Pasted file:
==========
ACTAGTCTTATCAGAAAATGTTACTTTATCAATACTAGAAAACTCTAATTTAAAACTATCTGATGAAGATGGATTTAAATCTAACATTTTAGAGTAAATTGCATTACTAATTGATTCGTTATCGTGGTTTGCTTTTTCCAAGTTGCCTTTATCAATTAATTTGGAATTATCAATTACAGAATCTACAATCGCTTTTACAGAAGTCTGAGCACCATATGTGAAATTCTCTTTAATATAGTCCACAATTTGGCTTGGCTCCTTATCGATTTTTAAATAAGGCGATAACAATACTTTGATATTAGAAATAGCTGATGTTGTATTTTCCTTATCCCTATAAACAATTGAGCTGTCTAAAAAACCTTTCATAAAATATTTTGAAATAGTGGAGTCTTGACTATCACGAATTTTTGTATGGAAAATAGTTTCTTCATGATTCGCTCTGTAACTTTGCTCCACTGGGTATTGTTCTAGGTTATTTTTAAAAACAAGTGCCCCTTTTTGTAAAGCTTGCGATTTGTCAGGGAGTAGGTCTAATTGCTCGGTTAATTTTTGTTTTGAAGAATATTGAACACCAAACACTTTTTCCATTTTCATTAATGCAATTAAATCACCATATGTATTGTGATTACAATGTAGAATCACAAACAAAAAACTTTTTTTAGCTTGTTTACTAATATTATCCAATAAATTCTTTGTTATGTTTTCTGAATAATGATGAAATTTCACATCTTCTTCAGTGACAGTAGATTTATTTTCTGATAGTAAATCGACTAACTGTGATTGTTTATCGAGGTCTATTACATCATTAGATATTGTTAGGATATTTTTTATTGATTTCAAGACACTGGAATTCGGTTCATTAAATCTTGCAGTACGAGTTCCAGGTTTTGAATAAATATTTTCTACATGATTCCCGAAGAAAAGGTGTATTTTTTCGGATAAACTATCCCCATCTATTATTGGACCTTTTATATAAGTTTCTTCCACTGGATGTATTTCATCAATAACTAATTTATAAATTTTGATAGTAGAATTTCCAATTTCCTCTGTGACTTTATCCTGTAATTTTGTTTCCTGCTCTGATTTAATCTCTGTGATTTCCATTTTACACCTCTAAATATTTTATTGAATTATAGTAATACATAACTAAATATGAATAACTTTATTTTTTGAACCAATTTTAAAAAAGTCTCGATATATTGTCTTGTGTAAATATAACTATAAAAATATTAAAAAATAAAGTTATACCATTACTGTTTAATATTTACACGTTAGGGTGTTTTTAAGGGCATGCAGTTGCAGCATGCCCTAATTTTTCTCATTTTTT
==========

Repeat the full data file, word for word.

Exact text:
ACTAGTCTTATCAGAAAATGTTACTTTATCAATACTAGAAAACTCTAATTTAAAACTATCTGATGAAGATGGATTTAAATCTAACATTTTAGAGTAAATTGCATTACTAATTGATTCGTTATCGTGGTTTGCTTTTTCCAAGTTGCCTTTATCAATTAATTTGGAATTATCAATTACAGAATCTACAATCGCTTTTACAGAAGTCTGAGCACCATATGTGAAATTCTCTTTAATATAGTCCACAATTTGGCTTGGCTCCTTATCGATTTTTAAATAAGGCGATAACAATACTTTGATATTAGAAATAGCTGATGTTGTATTTTCCTTATCCCTATAAACAATTGAGCTGTCTAAAAAACCTTTCATAAAATATTTTGAAATAGTGGAGTCTTGACTATCACGAATTTTTGTATGGAAAATAGTTTCTTCATGATTCGCTCTGTAACTTTGCTCCACTGGGTATTGTTCTAGGTTATTTTTAAAAACAAGTGCCCCTTTTTGTAAAGCTTGCGATTTGTCAGGGAGTAGGTCTAATTGCTCGGTTAATTTTTGTTTTGAAGAATATTGAACACCAAACACTTTTTCCATTTTCATTAATGCAATTAAATCACCATATGTATTGTGATTACAATGTAGAATCACAAACAAAAAACTTTTTTTAGCTTGTTTACTAATATTATCCAATAAATTCTTTGTTATGTTTTCTGAATAATGATGAAATTTCACATCTTCTTCAGTGACAGTAGATTTATTTTCTGATAGTAAATCGACTAACTGTGATTGTTTATCGAGGTCTATTACATCATTAGATATTGTTAGGATATTTTTTATTGATTTCAAGACACTGGAATTCGGTTCATTAAATCTTGCAGTACGAGTTCCAGGTTTTGAATAAATATTTTCTACATGATTCCCGAAGAAAAGGTGTATTTTTTCGGATAAACTATCCCCATCTATTATTGGACCTTTTATATAAGTTTCTTCCACTGGATGTATTTCATCAATAACTAATTTATAAATTTTGATAGTAGAATTTCCAATTTCCTCTGTGACTTTATCCTGTAATTTTGTTTCCTGCTCTGATTTAATCTCTGTGATTTCCATTTTACACCTCTAAATATTTTATTGAATTATAGTAATACATAACTAAATATGAATAACTTTATTTTTTGAACCAATTTTAAAAAAGTCTCGATATATTGTCTTGTGTAAATATAACTATAAAAATATTAAAAAATAAAGTTATACCATTACTGTTTAATATTTACACGTTAGGGTGTTTTTAAGGGCATGCAGTTGCAGCATGCCCTAATTTTTCTCATTTTTT